Defects: agreed-upon quality vs. required use
Requirements for agreements as to quality and required uses.
The ruling was based on the following case: a bird feed manufacturer purchased a bird feed packing machine which was supposed to be capable of packing up to 40 bags of feed per minute ("up to 40 pcs/min"). But in fact, the machine was only capable of packing 9 bags per minute. The buyer of the machine understandably raised the question as to whether warranty rights could be asserted against the seller on the grounds that the machine was defective.
Among the seller's principal contractual duties is delivering the object to the buyer free of material defects and defects in title. In accordance with statutory interpretations of § 434 of the Civil Code, a defect exists if the object does not have the agreed-upon quality, is unsuitable for the contractually required use or does not have the quality which is customary for such objects or is unsuitable for their habitual use. In accordance with the court's established case law, an agreement as to quality exists whenever the seller makes clear that it intends to assume a binding guarantee for the presence of a specific characteristic which is important to the buyer. The Federal Supreme Court did not recognize such an intent in the statement that the machine can pack "up to 40 pcs/min" because the formulation "up to" does not guarantee a minimum quantity, so that a machine packing a smaller number of feed bags could also adhere to the terms of the contract according to this phrasing.
The Federal Supreme Court also ruled that a use is contractually required whenever the contracting parties agree upon a specific type of use whose importance to the buyer is evident. In this respect as well, the Federal Supreme Court found that the machine was not defective, since it was suitable for packing bird feed.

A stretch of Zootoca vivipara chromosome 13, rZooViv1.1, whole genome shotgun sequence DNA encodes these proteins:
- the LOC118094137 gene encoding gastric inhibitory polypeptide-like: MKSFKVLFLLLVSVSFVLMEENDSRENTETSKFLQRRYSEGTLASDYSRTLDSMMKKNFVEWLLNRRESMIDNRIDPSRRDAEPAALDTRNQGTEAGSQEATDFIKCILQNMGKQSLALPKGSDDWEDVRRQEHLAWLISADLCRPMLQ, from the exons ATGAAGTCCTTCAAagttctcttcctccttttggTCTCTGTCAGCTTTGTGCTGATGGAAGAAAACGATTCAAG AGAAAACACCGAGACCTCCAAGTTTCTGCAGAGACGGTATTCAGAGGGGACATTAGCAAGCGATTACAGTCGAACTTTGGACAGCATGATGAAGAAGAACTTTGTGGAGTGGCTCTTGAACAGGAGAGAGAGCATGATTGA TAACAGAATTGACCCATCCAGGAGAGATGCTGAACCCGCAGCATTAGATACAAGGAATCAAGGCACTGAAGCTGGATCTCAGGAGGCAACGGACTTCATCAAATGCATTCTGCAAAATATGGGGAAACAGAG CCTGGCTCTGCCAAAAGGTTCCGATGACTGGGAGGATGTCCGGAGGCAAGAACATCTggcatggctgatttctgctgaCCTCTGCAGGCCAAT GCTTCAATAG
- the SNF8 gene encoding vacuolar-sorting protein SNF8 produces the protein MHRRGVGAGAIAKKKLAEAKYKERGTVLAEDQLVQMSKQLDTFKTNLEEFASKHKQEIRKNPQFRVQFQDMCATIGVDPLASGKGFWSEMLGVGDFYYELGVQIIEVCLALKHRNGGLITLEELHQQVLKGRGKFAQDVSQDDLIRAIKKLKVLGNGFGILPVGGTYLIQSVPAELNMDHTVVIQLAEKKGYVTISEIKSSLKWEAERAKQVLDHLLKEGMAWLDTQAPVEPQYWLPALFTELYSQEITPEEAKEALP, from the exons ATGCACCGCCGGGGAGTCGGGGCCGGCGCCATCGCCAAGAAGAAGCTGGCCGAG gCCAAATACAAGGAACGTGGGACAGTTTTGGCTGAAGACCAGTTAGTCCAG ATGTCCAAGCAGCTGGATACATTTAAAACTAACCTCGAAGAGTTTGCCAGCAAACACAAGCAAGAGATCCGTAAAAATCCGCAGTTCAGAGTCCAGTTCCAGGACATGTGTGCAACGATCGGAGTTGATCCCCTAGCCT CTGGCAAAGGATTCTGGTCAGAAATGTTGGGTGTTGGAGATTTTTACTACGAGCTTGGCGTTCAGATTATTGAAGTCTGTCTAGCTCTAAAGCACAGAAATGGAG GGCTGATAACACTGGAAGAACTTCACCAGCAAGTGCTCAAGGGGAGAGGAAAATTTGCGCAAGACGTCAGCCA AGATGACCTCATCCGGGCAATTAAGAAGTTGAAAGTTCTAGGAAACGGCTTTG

No other defect was found in the machine either, after expert review, since the machine was suitable for the habitual use of a packing machine and possessed the quality which is typical of packing machines.
The crucial element in warranty claims is the presence of a defect of relevance for the contractual agreement. Accordingly, particular attention should be paid to the contractual agreement relating to the quality or use of the object, which does not necessarily require verbal communication. Instead, agreements as to the contractually owed quality or the contractually required intended use may come into being based on the buyer's expectations, if those expectations are evident to the seller. Sellers should therefore check to ensure that their products meet the advertised specifications, as well as drafting precise contractual provisions and setting them down in writing, if only for evidentiary purposes.